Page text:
Drones are increasingly crowding the airspace, so it's only natural that the counter-drone market is growing as well. The wide arsenal from DroneShield just got a little wider with the DroneGun Tactical, a new handheld jamming weapon that disrupts more frequencies from a more compact, portable package.

They may be great for photography and pizza delivery, but swarms of drones can't just be buzzing around overhead without a detailed air traffic control system. A key part of any strategy in that regard will be no-fly zones. Unauthorized drones are dangerous around airports, government facilities won't want prying eyes in the skies, and prisons around the world have reported the growing problem of drones airdropping contraband to inmates.

Already there are creative solutions like net guns and trained eagles, but DroneShield's systems are a little more elegant. The original DroneGun, unveiled in 2016, could scramble an airborne intruder's radio signals from up to 2 km (1.2 mi) away, and the Mk II was released last November. To save the trouble of having armed guards on alert 24/7, DroneSentinel and DroneSentry can be used to set up a permanent anti-drone bubble around a facility.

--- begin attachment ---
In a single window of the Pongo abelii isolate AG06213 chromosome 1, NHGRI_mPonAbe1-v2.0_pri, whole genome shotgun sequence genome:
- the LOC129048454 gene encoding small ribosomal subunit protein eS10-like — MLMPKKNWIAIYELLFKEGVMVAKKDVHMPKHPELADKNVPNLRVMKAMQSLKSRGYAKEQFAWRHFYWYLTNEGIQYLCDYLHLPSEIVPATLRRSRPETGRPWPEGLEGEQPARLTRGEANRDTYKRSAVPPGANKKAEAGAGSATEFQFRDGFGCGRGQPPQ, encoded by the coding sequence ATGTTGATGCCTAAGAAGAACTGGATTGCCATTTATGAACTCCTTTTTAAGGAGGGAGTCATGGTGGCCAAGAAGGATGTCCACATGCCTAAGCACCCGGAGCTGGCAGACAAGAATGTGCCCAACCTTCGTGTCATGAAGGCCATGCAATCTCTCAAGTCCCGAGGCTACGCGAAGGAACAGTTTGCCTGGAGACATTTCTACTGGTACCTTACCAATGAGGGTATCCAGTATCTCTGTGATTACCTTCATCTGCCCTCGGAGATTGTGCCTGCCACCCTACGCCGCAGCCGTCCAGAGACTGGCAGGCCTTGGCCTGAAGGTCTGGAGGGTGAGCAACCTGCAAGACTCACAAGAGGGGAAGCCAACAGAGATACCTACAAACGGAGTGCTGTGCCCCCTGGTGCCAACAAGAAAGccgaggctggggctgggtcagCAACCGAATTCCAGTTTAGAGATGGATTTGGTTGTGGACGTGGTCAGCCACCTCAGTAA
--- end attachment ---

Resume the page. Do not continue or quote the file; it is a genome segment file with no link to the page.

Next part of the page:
The newly-revealed DroneGun Tactical works like the other DroneGun models. Jamming frequencies are blasted at incoming drones to send them scampering back to the point of takeoff, leading you to the pilot in the process. There's also the option to mess with the drone's GPS signal, in which case the craft will land on the spot, allowing it to be retrieved for possible "forensic investigation."

The main difference compared to the original model is that the DroneGun Tactical measures just 1,041 x 415 x 122 mm (41 x 16.3 x 4.8 in) and weighs 6.8 kg (15 lb), making it much smaller than previous models. Even better, the rifle is completely self-contained, eliminating the need for a backpack full of electronics.

But that smaller package comes at the cost of range: DroneGun Tactical can secure targets up to 1 km (0.6 mi) away, but that's probably enough for many users. To make up for it, the new model can disrupt a wider range of frequencies, adding the 433 MHz and 915 MHz bands to the existing 2.4 GHz and 5.8 GHz.

The DroneGun Tactical is available for purchase now "to qualified end-users, where lawful." That means it's likely only certain government agencies will be able to get their hands on them for now.

Source: DroneShield

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